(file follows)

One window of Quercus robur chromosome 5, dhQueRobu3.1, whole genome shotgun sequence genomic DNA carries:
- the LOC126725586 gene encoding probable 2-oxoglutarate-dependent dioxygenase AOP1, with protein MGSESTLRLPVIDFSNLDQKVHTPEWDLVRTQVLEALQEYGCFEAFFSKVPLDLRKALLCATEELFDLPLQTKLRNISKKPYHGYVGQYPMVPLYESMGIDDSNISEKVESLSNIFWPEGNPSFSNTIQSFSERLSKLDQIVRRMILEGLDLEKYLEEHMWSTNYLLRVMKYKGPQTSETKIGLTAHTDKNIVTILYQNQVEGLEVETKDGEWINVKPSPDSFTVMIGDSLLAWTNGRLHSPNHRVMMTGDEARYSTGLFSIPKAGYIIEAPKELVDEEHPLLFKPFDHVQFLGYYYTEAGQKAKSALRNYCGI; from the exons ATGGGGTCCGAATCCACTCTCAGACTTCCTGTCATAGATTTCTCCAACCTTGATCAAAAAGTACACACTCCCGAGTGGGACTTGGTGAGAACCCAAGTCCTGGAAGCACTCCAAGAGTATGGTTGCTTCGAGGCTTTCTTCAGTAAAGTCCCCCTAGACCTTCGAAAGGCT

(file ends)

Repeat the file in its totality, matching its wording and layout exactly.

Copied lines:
One window of Quercus robur chromosome 5, dhQueRobu3.1, whole genome shotgun sequence genomic DNA carries:
- the LOC126725586 gene encoding probable 2-oxoglutarate-dependent dioxygenase AOP1, with protein MGSESTLRLPVIDFSNLDQKVHTPEWDLVRTQVLEALQEYGCFEAFFSKVPLDLRKALLCATEELFDLPLQTKLRNISKKPYHGYVGQYPMVPLYESMGIDDSNISEKVESLSNIFWPEGNPSFSNTIQSFSERLSKLDQIVRRMILEGLDLEKYLEEHMWSTNYLLRVMKYKGPQTSETKIGLTAHTDKNIVTILYQNQVEGLEVETKDGEWINVKPSPDSFTVMIGDSLLAWTNGRLHSPNHRVMMTGDEARYSTGLFSIPKAGYIIEAPKELVDEEHPLLFKPFDHVQFLGYYYTEAGQKAKSALRNYCGI; from the exons ATGGGGTCCGAATCCACTCTCAGACTTCCTGTCATAGATTTCTCCAACCTTGATCAAAAAGTACACACTCCCGAGTGGGACTTGGTGAGAACCCAAGTCCTGGAAGCACTCCAAGAGTATGGTTGCTTCGAGGCTTTCTTCAGTAAAGTCCCCCTAGACCTTCGAAAGGCT